The Forecast is Cloudy!
When is the right time to consider a cloud strategy for your organization? Right now! In one way or another, you’re probably already using the cloud, and the question is really one of degrees.
Then: Everything Onsite
Many organizations grew through the years with the “server infrastructure” mentality. The premise is that you would buy and maintain all the IT resources your company requires, such as servers and software, onsite at your firm. Like any other technology, it required people to support it, and over the years it became increasingly complex and expensive as technology advanced.
Now: Smart Outsourcing
In the past 15 years we’ve seen a shift in the way a company organizes itself around technology. Instead of investing in that heavy internal infrastructure, companies have begun to identify targeted technologies where it makes more sense to outsource than to bring it in-house. It’s more efficient to write a check for a service subscription every month, than it is to spend the capital and ongoing staffing expense to build and support that same infrastructure by yourself. Indeed, as more innovative offerings are being brought to market, it’s possible for companies to eschew all internal infrastructure other than a laptop computer and a network connection.
Example: Email in the Cloud
A perfect example of an appropriate outsourcing decision is delegating your email services to Microsoft’s Office 365 service, rather than hosting your own Microsoft Exchange server. While not perfect, Office 365 works brilliantly for most people, and properly building and supporting one’s own Exchange server infrastructure is an extremely expensive and technical. Sure, anyone can throw an Exchange server together in 30 minutes, but that isn’t going to be secure or dependable, nor “done right and completely,” which is the standard by which I measure the viability of insourcing or outsourcing the service. If we are involved, the server is going to have a disaster recovery plan, regular backups, spam filtering, antivirus, and be kept up to date with the latest patches and releases from the software provider. This takes considerable manpower and resources to conduct correctly. If you have email in-house and you’re not spending this money for those services, it means your business is at risk.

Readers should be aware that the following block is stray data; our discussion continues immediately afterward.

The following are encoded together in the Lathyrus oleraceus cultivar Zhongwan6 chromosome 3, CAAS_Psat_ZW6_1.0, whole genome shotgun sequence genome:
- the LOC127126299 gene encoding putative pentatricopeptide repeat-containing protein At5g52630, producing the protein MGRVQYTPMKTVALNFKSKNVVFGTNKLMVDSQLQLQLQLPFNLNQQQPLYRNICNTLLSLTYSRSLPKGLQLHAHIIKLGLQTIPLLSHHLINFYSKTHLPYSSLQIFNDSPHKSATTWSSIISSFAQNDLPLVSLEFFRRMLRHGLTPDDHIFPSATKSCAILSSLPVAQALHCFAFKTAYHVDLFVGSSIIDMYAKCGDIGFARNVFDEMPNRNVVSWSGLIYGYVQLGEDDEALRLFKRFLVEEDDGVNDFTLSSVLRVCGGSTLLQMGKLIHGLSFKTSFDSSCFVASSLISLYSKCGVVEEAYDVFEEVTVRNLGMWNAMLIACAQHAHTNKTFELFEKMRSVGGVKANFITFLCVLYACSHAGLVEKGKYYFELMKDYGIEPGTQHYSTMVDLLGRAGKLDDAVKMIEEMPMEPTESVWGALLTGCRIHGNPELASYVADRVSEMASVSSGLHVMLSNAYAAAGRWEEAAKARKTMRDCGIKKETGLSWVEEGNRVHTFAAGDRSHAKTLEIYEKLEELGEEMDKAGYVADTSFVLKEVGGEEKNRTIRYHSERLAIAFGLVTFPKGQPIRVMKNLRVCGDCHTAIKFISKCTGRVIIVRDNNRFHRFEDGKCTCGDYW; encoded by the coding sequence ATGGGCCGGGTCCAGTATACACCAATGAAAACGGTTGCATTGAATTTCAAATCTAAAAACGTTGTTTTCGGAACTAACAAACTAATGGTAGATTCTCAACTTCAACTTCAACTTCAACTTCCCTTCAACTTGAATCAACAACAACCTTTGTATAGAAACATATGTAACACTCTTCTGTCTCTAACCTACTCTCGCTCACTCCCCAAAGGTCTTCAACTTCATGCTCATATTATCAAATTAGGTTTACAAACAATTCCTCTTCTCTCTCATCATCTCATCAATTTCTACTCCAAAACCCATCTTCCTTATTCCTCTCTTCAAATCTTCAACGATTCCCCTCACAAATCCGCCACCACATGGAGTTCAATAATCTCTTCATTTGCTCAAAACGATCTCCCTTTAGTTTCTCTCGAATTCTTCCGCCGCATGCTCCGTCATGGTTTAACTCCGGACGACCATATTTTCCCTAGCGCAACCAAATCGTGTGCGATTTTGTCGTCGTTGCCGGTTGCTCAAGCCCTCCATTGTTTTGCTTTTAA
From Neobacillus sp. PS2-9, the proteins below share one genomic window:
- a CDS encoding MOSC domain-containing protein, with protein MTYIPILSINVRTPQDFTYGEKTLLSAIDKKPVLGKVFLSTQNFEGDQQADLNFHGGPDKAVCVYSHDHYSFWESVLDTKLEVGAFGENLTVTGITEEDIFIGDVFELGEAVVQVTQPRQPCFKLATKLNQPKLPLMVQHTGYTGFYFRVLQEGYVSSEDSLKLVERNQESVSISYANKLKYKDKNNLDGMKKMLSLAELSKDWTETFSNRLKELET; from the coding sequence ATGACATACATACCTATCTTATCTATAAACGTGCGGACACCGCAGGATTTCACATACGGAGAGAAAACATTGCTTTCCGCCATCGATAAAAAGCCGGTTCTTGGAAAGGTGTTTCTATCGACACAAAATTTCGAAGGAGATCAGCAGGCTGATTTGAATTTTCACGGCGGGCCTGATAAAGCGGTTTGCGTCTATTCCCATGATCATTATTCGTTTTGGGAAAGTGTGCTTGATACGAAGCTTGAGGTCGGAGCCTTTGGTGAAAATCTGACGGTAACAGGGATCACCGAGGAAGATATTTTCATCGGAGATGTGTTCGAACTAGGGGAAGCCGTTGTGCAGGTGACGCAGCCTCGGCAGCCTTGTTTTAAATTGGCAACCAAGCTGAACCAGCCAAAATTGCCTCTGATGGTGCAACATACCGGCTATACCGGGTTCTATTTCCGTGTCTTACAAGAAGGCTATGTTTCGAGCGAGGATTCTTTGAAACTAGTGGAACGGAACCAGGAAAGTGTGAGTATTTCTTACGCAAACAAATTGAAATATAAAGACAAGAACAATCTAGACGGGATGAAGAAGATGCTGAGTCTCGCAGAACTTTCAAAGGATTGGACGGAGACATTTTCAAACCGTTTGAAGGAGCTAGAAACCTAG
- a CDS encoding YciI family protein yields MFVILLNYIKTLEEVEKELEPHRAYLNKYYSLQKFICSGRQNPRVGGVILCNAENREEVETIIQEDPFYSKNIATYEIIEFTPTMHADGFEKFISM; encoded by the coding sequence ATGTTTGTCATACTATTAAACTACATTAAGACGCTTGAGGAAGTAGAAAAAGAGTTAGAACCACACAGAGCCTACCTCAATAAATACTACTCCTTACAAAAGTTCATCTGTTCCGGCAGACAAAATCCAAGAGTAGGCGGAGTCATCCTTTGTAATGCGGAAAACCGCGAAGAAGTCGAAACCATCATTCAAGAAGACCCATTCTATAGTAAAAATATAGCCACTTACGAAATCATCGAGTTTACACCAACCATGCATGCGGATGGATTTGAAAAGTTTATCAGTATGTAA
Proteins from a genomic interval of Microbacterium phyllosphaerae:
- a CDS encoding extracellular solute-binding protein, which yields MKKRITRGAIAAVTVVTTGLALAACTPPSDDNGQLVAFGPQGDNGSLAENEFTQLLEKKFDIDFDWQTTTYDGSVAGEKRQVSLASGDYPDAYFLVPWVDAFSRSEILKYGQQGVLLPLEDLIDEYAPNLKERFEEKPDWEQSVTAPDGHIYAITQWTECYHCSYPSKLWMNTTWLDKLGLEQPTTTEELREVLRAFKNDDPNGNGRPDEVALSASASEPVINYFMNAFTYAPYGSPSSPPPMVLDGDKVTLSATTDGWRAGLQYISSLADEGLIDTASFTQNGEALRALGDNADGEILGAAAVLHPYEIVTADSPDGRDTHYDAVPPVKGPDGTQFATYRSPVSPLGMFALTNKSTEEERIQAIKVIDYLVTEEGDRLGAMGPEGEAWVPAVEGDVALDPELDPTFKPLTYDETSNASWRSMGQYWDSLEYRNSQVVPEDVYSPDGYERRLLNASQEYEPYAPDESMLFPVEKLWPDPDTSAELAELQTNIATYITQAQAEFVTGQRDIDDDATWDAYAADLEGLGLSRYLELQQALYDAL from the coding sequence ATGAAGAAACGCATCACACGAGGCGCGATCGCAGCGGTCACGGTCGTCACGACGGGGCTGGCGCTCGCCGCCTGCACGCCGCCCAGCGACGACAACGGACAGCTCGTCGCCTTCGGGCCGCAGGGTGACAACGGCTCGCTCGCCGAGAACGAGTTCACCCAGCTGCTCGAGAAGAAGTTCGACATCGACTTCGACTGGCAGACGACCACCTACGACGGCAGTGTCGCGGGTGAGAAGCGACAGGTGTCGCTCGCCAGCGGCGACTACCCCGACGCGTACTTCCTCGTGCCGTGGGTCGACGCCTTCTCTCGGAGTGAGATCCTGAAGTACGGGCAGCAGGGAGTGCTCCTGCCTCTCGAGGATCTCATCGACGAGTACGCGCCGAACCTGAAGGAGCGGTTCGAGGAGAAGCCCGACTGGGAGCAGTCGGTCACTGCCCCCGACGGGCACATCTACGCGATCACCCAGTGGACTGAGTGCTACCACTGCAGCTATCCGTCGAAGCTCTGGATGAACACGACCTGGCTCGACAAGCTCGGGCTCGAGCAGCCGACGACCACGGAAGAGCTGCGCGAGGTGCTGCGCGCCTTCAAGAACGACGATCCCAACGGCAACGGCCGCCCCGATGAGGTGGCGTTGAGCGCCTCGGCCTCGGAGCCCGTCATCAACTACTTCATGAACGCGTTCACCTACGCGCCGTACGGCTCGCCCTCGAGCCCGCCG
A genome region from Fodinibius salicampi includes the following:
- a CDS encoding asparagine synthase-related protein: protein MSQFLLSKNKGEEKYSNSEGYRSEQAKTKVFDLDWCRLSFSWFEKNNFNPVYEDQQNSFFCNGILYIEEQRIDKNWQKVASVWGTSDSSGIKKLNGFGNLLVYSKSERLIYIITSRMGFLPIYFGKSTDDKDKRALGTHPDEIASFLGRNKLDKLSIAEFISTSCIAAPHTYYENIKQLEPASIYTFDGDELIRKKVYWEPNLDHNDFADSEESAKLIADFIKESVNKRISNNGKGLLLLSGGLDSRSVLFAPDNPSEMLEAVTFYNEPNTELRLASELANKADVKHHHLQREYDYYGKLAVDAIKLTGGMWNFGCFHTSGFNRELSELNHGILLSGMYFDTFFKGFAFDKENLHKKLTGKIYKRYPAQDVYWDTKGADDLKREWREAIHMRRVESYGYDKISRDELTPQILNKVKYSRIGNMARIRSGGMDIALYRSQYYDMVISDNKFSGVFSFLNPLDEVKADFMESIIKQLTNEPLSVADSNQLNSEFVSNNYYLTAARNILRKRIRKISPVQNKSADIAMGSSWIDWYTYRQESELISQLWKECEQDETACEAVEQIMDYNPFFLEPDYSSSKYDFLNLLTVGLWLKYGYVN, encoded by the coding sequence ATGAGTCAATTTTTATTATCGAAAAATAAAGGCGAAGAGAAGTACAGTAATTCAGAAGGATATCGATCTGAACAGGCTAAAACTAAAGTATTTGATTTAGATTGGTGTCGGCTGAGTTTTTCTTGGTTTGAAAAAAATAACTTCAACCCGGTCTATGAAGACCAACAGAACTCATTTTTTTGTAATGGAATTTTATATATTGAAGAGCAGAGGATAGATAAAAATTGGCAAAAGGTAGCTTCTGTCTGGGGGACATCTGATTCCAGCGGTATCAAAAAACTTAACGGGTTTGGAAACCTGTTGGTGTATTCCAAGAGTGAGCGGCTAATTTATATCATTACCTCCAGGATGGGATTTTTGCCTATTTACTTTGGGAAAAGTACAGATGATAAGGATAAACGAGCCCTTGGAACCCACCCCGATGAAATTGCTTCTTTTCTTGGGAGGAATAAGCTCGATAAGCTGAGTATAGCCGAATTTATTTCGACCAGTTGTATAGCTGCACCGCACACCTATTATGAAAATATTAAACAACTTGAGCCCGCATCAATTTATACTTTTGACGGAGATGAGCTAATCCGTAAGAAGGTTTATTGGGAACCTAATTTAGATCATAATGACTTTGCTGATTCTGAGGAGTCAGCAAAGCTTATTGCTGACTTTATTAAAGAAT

Determining the Optimum Cloud Strategy
For a company already invested in the “old way”, what is the best way to move forward? How do you know if it’s the “right time” to take the plunge and begin moving targeted services offsite? There are several factors that need to be analyzed before you make these choices.
Examine your network infrastructure and work location of the majority of your workforce. Here are a couple of scenarios to consider:
Majority of employees work remotely.
Consider a web-based application service for specific functions.
Most employees work out of the main office, but the internet connection is not that good.
A heavy outsourced strategy may not be the right thing because nobody will be able to effectively use it.
You have a good internet connection
- Identify every piece of software currently being used by your firm
- Determine if any of them have a web-based alternative.
- Then analyze these alternatives against your business requirements.
Evaluate how much your cloud strategy is going to cost you. Here are factors you need to keep in mind:
- Ongoing software licensing costs
- Hardware maintenance contracts
- Internal and external IT staff and their associated overhead
- Regular hardware upgrades and replacement
Now gather all this information in a spreadsheet and consider the Total Cost of Ownership over five years for all the different factors. Your answers should become pretty clear.
You Don’t Have to Do Everything Yourself
Perhaps the biggest argument for moving applications to the cloud is that it frees you to focus your energies on your core competencies. We hire accountants because it’s a vertical discipline, plumbers to fix the pipes, and contractors to build our buildings. Why wouldn’t we hire the best email company to provide email, and the best CRM software firm to provide that service, instead of trying to do it ourselves?
To me, a cloud strategy makes sense if approached methodically and with discipline. Above all, stay objective and don’t fall in love with the idea of moving everything to the cloud.
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